angela-davis-movie

Sat 29 June 2 to 5pm

BFI Southbank

Belvedere Road SE1

Tube:Waterloo

Book tickets https://whatson.bfi.org.uk/Online/mapSelect.asp

Plus Q and A

An authoritative and gripping documentary about an icon for African-Americans and the African diaspora. In the US in the late 1960s, Angela Davis became active as a high-profile human- and civil-rights campaigner. Subsequent arrest and trial made her a household name in the USA and abroad. Alongside incredible archive footage and interviews, Davis reflects on being branded a terrorist and making the FBI’s ‘most wanted’ list.k

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4 Great talks coming up !

  • Friday 24 May, Sexualised Violence
  • Saturday 15 June, Urban Music: Society and Religion
  • Friday 28 June, African Women Reistance Leaders
  • Saturday 29 June, The Impact of Hip Hop on White masculinities

Sexualised Violence and the USA Black Freedom Movement with Dr Althea-Legal Miller

Friday 24 May 6.30pm to 9.00pm. This event will start at 6.30pm, latecomers will miss out and may not get a seat

Admission free if booked via eventbrite http://sexviolenceandcivilrights-es2.eventbrite.co.uk/?rank=2#. Donations accepted on the day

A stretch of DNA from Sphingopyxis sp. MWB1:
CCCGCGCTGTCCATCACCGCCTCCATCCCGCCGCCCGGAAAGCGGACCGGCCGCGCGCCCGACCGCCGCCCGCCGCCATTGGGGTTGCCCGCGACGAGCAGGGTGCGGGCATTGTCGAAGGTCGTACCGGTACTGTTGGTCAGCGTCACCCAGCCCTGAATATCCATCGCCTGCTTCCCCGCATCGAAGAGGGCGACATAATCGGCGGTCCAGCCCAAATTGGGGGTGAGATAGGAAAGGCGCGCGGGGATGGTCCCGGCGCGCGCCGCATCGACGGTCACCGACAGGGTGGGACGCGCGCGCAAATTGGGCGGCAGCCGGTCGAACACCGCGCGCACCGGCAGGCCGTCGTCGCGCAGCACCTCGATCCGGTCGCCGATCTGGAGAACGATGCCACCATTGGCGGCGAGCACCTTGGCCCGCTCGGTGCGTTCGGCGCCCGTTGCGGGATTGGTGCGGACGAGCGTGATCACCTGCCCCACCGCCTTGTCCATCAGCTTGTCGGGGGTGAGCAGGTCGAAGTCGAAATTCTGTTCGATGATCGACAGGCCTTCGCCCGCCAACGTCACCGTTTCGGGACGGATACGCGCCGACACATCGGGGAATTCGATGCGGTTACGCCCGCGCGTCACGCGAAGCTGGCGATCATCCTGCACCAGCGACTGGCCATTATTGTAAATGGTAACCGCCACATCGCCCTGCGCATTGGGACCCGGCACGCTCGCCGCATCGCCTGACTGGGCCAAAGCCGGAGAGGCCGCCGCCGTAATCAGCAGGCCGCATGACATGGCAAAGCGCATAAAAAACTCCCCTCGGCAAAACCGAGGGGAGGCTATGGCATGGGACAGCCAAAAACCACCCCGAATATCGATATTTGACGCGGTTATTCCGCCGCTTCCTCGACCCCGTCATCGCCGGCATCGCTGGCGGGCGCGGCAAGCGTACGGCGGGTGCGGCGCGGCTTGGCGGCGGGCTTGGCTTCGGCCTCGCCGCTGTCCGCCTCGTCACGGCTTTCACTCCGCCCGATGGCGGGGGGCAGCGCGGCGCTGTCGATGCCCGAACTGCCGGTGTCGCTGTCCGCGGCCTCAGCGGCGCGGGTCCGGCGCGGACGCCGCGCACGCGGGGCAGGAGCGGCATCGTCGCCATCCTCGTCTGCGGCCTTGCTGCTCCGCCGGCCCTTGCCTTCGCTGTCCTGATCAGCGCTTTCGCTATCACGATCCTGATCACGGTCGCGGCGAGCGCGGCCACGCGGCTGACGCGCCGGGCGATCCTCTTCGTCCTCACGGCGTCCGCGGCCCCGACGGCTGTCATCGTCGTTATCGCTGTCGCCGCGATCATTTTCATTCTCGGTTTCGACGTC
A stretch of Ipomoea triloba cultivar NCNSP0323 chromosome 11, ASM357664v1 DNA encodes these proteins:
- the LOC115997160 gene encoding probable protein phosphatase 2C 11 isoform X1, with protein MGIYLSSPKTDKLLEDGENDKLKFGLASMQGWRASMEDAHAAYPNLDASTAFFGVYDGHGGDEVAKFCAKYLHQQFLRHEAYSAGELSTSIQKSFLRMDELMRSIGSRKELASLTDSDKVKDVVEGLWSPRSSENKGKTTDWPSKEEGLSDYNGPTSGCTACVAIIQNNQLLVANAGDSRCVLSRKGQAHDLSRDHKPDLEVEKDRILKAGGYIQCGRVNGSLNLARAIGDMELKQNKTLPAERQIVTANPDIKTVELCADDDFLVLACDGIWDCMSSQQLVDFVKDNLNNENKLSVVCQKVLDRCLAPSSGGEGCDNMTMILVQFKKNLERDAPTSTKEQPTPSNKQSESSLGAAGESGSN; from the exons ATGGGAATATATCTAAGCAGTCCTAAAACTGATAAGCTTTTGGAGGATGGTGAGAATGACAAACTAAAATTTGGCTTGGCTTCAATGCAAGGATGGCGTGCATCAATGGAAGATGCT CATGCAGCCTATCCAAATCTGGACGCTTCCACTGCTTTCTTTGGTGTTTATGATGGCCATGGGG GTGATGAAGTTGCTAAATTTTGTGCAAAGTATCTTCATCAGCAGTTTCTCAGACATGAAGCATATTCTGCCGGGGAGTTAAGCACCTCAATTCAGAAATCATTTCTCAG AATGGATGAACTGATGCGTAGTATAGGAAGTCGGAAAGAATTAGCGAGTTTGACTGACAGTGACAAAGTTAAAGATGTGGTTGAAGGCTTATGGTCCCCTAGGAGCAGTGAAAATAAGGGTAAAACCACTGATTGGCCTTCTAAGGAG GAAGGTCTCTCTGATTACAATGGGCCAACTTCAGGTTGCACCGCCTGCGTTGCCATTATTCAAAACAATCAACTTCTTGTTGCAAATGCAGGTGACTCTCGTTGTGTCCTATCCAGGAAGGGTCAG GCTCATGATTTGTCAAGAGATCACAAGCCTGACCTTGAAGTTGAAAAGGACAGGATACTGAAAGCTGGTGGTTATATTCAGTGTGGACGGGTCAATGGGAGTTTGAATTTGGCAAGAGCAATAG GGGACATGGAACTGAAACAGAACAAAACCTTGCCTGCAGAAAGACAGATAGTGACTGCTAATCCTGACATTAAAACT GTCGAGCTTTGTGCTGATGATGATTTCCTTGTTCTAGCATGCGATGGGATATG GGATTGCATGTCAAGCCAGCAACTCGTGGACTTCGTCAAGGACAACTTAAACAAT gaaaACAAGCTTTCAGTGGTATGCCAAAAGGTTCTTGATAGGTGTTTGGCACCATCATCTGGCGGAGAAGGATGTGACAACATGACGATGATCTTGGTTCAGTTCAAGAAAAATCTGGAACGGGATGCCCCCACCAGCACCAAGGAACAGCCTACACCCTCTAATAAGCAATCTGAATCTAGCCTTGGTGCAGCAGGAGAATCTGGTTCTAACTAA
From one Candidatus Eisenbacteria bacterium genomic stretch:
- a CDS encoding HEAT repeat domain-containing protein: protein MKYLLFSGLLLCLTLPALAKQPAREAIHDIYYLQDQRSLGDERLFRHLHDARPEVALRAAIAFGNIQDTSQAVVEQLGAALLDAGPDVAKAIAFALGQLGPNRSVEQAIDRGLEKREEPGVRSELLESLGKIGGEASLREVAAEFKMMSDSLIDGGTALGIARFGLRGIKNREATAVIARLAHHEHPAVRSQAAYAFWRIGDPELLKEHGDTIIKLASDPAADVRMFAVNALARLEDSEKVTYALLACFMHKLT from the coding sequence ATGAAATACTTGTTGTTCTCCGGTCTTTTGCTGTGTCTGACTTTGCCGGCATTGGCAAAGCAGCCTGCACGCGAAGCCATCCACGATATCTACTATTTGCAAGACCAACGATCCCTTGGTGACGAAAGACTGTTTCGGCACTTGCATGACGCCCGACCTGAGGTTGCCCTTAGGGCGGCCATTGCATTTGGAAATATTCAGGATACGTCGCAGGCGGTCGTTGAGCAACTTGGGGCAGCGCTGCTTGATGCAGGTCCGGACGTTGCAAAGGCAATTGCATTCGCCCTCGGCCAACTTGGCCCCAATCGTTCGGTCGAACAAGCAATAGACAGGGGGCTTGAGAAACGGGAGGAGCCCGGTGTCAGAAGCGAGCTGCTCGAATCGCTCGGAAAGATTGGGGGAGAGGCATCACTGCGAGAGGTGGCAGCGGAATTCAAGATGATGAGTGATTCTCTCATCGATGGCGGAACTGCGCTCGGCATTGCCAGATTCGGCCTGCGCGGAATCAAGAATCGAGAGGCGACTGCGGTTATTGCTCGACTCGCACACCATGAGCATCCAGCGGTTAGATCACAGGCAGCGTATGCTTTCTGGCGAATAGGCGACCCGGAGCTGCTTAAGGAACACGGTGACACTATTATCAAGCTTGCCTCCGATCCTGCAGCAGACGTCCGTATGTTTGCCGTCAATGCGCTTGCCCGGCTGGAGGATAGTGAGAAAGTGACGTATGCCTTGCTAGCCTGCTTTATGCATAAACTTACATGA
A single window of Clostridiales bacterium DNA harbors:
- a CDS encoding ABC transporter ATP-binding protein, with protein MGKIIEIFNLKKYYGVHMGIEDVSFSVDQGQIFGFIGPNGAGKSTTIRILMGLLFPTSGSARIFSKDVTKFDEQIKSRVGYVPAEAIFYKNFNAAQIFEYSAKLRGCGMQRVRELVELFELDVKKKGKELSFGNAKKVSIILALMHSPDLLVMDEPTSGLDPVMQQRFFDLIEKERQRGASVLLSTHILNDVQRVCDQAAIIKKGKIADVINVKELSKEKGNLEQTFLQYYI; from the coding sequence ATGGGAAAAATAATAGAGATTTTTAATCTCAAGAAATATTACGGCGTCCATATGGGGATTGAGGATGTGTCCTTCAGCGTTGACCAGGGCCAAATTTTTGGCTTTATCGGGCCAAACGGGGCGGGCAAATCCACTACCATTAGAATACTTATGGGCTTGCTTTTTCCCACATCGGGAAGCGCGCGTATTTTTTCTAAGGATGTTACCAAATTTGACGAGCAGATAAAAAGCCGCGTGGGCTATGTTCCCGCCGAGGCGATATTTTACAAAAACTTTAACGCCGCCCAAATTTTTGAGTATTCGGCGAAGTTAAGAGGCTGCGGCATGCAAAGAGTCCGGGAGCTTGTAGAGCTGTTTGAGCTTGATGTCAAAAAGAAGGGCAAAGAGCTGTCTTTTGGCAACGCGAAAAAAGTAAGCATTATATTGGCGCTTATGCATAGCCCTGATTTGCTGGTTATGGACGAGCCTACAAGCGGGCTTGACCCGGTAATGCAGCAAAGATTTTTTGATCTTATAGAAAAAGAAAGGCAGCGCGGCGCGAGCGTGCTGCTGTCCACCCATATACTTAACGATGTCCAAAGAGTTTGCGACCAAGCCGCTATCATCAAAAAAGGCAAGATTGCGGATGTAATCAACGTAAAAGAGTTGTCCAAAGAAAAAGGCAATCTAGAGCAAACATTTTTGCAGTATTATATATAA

Queen Nzinga was an African Queen who fought against the European invasion of southern Africa (Congo/Angola). The Queen Nzinga lecture series will feature African female academics / holders of expert knowledge, speaking on topics of their choice on a monthly basis. The Nzinga lecture series will provide a regular platform for women of African descent to highlight important issues in  an academic setting. As a result of these lectures a  Black Women in Academia Support Group has been set up. Dr Michelle Asantewa will present an update on the group on the 24th May

See  previous Queen Nzingha lectures here

https://www.youtube.com/blackhistorywalks

Sexualised Violence and the USA Black Freedom Movement

Violence against protesters during the 1960s African American freedom movement has been popularly characterised by scenes of fire hoses, dogs, club wielding law enforcers, and vicious white mobs.  Yet the suppression of civil rights struggles was also sexualized.